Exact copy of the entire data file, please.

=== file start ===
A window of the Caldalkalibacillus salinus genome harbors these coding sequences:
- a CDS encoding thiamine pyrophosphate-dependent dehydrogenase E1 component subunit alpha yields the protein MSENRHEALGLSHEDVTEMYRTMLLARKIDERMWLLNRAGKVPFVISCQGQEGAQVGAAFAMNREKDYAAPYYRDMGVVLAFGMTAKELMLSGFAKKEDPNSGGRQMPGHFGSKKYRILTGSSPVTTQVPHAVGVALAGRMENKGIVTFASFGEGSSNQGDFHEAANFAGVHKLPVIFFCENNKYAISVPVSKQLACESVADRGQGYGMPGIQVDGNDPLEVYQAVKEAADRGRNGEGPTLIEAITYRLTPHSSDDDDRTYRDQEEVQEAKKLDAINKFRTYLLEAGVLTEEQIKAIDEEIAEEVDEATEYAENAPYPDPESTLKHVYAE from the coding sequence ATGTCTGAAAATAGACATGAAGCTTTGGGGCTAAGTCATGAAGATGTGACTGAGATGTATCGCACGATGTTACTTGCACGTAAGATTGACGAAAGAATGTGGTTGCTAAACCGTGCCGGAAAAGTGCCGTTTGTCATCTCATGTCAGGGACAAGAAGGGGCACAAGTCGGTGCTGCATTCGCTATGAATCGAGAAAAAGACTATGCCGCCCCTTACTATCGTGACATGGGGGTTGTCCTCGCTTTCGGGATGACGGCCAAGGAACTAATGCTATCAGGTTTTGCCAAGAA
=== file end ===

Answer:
A window of the Caldalkalibacillus salinus genome harbors these coding sequences:
- a CDS encoding thiamine pyrophosphate-dependent dehydrogenase E1 component subunit alpha yields the protein MSENRHEALGLSHEDVTEMYRTMLLARKIDERMWLLNRAGKVPFVISCQGQEGAQVGAAFAMNREKDYAAPYYRDMGVVLAFGMTAKELMLSGFAKKEDPNSGGRQMPGHFGSKKYRILTGSSPVTTQVPHAVGVALAGRMENKGIVTFASFGEGSSNQGDFHEAANFAGVHKLPVIFFCENNKYAISVPVSKQLACESVADRGQGYGMPGIQVDGNDPLEVYQAVKEAADRGRNGEGPTLIEAITYRLTPHSSDDDDRTYRDQEEVQEAKKLDAINKFRTYLLEAGVLTEEQIKAIDEEIAEEVDEATEYAENAPYPDPESTLKHVYAE from the coding sequence ATGTCTGAAAATAGACATGAAGCTTTGGGGCTAAGTCATGAAGATGTGACTGAGATGTATCGCACGATGTTACTTGCACGTAAGATTGACGAAAGAATGTGGTTGCTAAACCGTGCCGGAAAAGTGCCGTTTGTCATCTCATGTCAGGGACAAGAAGGGGCACAAGTCGGTGCTGCATTCGCTATGAATCGAGAAAAAGACTATGCCGCCCCTTACTATCGTGACATGGGGGTTGTCCTCGCTTTCGGGATGACGGCCAAGGAACTAATGCTATCAGGTTTTGCCAAGAA